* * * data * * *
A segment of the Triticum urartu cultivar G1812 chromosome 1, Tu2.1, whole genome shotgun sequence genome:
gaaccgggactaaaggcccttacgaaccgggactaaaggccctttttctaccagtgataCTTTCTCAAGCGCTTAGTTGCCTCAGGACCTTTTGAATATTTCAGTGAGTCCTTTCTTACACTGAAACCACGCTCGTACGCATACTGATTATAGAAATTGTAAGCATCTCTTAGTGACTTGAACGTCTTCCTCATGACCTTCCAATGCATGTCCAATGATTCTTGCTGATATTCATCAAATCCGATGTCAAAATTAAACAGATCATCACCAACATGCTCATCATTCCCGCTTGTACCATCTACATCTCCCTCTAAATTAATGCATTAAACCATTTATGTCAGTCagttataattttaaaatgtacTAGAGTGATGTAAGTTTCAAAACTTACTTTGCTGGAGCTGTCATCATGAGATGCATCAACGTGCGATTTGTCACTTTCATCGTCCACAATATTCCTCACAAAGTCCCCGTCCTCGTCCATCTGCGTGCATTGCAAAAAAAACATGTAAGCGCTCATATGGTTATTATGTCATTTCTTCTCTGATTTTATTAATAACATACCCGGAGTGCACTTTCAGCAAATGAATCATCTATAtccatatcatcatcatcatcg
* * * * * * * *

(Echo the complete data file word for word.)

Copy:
A segment of the Triticum urartu cultivar G1812 chromosome 1, Tu2.1, whole genome shotgun sequence genome:
gaaccgggactaaaggcccttacgaaccgggactaaaggccctttttctaccagtgataCTTTCTCAAGCGCTTAGTTGCCTCAGGACCTTTTGAATATTTCAGTGAGTCCTTTCTTACACTGAAACCACGCTCGTACGCATACTGATTATAGAAATTGTAAGCATCTCTTAGTGACTTGAACGTCTTCCTCATGACCTTCCAATGCATGTCCAATGATTCTTGCTGATATTCATCAAATCCGATGTCAAAATTAAACAGATCATCACCAACATGCTCATCATTCCCGCTTGTACCATCTACATCTCCCTCTAAATTAATGCATTAAACCATTTATGTCAGTCagttataattttaaaatgtacTAGAGTGATGTAAGTTTCAAAACTTACTTTGCTGGAGCTGTCATCATGAGATGCATCAACGTGCGATTTGTCACTTTCATCGTCCACAATATTCCTCACAAAGTCCCCGTCCTCGTCCATCTGCGTGCATTGCAAAAAAAACATGTAAGCGCTCATATGGTTATTATGTCATTTCTTCTCTGATTTTATTAATAACATACCCGGAGTGCACTTTCAGCAAATGAATCATCTATAtccatatcatcatcatcatcg